The Palm Tree Polyp is great for beginners and helps to take nutrients out of the water! Their polyps are housed in little flexible tubes that are also connected to a mat. These little tubes can be 1/2" to 2" tall (1 to 5 cm), depending on the species but the polyps can extend twice as far. They have 8 tentacles and come in a variety of colors such as green, purple, yellow, white, brown, pinkish cream, or cream with centers that can also be contrasting colors. The polyps can retreat completely into the base of their individual calyx.
The Pulse Coral is one of the most sought after of the Xenia genus! They are either very easy or very difficult and no one knows why! One of my tanks killed them and another tank they flourished! The movement of the tentacles makes them appear to be "clapping" and in certain conditions can almost spread and become plague like! Many put them on equipment to help hide pump inlets, etc. Small additions of iodine are okay, but too much can melt them!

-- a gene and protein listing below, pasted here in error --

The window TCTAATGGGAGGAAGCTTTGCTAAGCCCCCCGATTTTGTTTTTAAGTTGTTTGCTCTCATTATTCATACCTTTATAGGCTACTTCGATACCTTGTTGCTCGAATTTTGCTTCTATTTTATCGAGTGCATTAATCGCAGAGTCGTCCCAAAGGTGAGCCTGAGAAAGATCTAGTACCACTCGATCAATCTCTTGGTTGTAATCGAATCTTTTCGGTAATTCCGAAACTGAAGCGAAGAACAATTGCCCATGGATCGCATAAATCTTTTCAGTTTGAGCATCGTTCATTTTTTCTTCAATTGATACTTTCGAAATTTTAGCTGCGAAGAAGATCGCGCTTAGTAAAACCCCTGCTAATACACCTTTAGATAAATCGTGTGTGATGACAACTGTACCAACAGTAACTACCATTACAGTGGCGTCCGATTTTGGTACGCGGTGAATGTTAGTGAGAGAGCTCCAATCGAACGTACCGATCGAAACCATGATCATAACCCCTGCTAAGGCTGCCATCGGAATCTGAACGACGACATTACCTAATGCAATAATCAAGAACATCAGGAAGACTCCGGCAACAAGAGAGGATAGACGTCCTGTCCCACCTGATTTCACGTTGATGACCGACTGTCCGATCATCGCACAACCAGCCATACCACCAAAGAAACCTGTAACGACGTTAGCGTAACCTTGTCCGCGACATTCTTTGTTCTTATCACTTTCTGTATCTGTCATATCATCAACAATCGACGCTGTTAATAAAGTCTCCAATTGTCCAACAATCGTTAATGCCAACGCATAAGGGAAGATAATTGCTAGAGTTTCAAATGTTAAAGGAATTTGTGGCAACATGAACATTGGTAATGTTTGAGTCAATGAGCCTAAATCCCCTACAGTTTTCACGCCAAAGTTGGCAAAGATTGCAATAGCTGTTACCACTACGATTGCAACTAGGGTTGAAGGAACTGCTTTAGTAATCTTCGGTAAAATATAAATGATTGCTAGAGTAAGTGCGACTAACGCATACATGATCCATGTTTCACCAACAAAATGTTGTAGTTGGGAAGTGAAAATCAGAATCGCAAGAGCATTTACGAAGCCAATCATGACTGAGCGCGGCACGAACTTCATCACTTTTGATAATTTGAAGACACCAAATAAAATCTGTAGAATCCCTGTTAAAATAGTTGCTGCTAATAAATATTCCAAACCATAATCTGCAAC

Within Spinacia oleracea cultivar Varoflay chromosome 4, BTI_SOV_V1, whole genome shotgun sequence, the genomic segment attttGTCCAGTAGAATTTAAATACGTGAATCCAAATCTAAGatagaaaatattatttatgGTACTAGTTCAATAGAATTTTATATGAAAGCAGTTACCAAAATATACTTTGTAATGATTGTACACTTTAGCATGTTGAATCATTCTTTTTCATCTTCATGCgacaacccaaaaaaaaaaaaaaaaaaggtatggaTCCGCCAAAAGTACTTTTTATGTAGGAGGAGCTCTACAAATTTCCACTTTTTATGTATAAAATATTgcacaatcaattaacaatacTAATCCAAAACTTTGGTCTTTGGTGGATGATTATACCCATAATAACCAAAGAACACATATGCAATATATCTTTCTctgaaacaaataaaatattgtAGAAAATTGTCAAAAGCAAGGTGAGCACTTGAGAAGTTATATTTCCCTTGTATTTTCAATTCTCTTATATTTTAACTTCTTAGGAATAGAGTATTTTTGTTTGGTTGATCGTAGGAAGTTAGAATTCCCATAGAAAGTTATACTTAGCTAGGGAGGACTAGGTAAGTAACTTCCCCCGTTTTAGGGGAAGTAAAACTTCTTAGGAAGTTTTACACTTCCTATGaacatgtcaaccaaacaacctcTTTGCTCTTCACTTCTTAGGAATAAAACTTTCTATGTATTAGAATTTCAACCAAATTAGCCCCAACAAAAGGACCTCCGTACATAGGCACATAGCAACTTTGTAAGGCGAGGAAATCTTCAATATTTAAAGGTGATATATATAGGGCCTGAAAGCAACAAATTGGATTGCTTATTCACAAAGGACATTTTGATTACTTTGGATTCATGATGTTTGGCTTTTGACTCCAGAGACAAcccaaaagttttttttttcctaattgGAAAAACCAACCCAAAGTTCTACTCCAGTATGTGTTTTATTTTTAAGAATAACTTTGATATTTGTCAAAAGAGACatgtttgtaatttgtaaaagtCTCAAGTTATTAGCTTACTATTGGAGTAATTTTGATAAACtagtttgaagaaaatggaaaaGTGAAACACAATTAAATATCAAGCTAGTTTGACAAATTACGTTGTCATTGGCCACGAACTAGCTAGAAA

While this video is supposed to be about a mysterious nudibranch, it just so happens to be hanging out on a pale green Tree Coral, Lemnalia sp.! These corals are ridiculously easy to care for, grow and propagate! A small frag can go into a nano tank and kept trimmed if desired! They do not seem to bother other corals if the tank is large enough. Personally, I have a small one in my 75 gallon with stony corals and they are fine. I also keep it under 6" tall!
This video of a Waving Hand Coral has a great and useful narrative! These corals can be kept in nano tanks if they are kept cut back or are great in a large aquarium. Imagine the entire back wall covered with these! That would be mesmerizing! Low to moderate lighting is best and adding zooplankton is helpful for growth. If light is higher, acclimate them slowly and watch them for signs of stress. Unlike Xenia, they do not melt away.